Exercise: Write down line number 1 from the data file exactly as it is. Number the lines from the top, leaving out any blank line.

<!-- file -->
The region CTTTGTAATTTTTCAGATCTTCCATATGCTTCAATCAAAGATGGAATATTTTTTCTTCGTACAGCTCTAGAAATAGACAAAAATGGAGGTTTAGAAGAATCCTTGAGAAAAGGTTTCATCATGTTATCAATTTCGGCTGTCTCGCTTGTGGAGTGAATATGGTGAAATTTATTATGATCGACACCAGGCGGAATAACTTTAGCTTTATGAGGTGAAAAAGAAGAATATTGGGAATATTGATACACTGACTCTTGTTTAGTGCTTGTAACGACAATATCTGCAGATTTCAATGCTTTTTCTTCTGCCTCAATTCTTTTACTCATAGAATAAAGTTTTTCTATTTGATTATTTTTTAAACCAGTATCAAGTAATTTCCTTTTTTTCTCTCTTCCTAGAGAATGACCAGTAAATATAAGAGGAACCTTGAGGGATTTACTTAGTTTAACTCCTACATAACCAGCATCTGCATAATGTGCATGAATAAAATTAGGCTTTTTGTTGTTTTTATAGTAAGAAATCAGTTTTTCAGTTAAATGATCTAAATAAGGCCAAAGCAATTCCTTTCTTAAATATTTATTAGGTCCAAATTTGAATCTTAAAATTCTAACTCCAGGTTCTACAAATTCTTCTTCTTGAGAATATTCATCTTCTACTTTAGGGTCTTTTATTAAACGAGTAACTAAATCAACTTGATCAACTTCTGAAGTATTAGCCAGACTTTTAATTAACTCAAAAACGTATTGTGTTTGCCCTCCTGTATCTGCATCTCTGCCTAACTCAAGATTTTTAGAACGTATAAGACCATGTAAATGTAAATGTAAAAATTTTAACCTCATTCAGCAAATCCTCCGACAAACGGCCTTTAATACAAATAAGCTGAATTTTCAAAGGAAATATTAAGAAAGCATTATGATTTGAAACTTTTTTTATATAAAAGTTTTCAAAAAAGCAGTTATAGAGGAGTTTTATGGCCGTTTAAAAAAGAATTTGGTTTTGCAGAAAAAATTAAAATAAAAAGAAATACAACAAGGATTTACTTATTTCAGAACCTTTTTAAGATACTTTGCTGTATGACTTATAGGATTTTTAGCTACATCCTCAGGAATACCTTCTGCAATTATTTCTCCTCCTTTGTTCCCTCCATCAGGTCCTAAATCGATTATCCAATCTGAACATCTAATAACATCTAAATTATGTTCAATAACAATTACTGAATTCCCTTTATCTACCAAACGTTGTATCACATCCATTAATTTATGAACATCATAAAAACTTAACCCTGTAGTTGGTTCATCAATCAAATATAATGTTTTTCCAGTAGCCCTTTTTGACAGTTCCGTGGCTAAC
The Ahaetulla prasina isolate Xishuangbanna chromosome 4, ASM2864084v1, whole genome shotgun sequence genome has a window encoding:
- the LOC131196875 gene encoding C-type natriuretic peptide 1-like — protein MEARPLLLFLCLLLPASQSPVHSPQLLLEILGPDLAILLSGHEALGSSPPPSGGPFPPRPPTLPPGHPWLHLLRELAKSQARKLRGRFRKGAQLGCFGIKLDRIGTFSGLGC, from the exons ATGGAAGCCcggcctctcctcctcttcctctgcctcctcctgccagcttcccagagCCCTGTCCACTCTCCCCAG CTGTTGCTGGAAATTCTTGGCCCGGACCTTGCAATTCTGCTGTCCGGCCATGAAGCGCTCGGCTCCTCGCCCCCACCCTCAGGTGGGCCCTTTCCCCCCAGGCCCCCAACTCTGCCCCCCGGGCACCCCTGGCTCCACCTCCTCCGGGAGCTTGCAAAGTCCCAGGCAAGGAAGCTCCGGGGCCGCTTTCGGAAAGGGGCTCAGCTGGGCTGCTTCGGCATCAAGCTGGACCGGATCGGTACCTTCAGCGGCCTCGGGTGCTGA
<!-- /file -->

The region CTTTGTAATTTTTCAGATCTTCCATATGCTTCAATCAAAGATGGAATATTTTTTCTTCGTACAGCTCTAGAAATAGACAAAAATGGAGGTTTAGAAGAATCCTTGAGAAAAGGTTTCATCATGTTATCAATTTCGGCTGTCTCGCTTGTGGAGTGAATATGGTGAAATTTATTATGATCGACACCAGGCGGAATAACTTTAGCTTTATGAGGTGAAAAAGAAGAATATTGGGAATATTGATACACTGACTCTTGTTTAGTGCTTGTAACGACAATATCTGCAGATTTCAATGCTTTTTCTTCTGCCTCAATTCTTTTACTCATAGAATAAAGTTTTTCTATTTGATTATTTTTTAAACCAGTATCAAGTAATTTCCTTTTTTTCTCTCTTCCTAGAGAATGACCAGTAAATATAAGAGGAACCTTGAGGGATTTACTTAGTTTAACTCCTACATAACCAGCATCTGCATAATGTGCATGAATAAAATTAGGCTTTTTGTTGTTTTTATAGTAAGAAATCAGTTTTTCAGTTAAATGATCTAAATAAGGCCAAAGCAATTCCTTTCTTAAATATTTATTAGGTCCAAATTTGAATCTTAAAATTCTAACTCCAGGTTCTACAAATTCTTCTTCTTGAGAATATTCATCTTCTACTTTAGGGTCTTTTATTAAACGAGTAACTAAATCAACTTGATCAACTTCTGAAGTATTAGCCAGACTTTTAATTAACTCAAAAACGTATTGTGTTTGCCCTCCTGTATCTGCATCTCTGCCTAACTCAAGATTTTTAGAACGTATAAGACCATGTAAATGTAAATGTAAAAATTTTAACCTCATTCAGCAAATCCTCCGACAAACGGCCTTTAATACAAATAAGCTGAATTTTCAAAGGAAATATTAAGAAAGCATTATGATTTGAAACTTTTTTTATATAAAAGTTTTCAAAAAAGCAGTTATAGAGGAGTTTTATGGCCGTTTAAAAAAGAATTTGGTTTTGCAGAAAAAATTAAAATAAAAAGAAATACAACAAGGATTTACTTATTTCAGAACCTTTTTAAGATACTTTGCTGTATGACTTATAGGATTTTTAGCTACATCCTCAGGAATACCTTCTGCAATTATTTCTCCTCCTTTGTTCCCTCCATCAGGTCCTAAATCGATTATCCAATCTGAACATCTAATAACATCTAAATTATGTTCAATAACAATTACTGAATTCCCTTTATCTACCAAACGTTGTATCACATCCATTAATTTATGAACATCATAAAAACTTAACCCTGTAGTTGGTTCATCAATCAAATATAATGTTTTTCCAGTAGCCCTTTTTGACAGTTCCGTGGCTAAC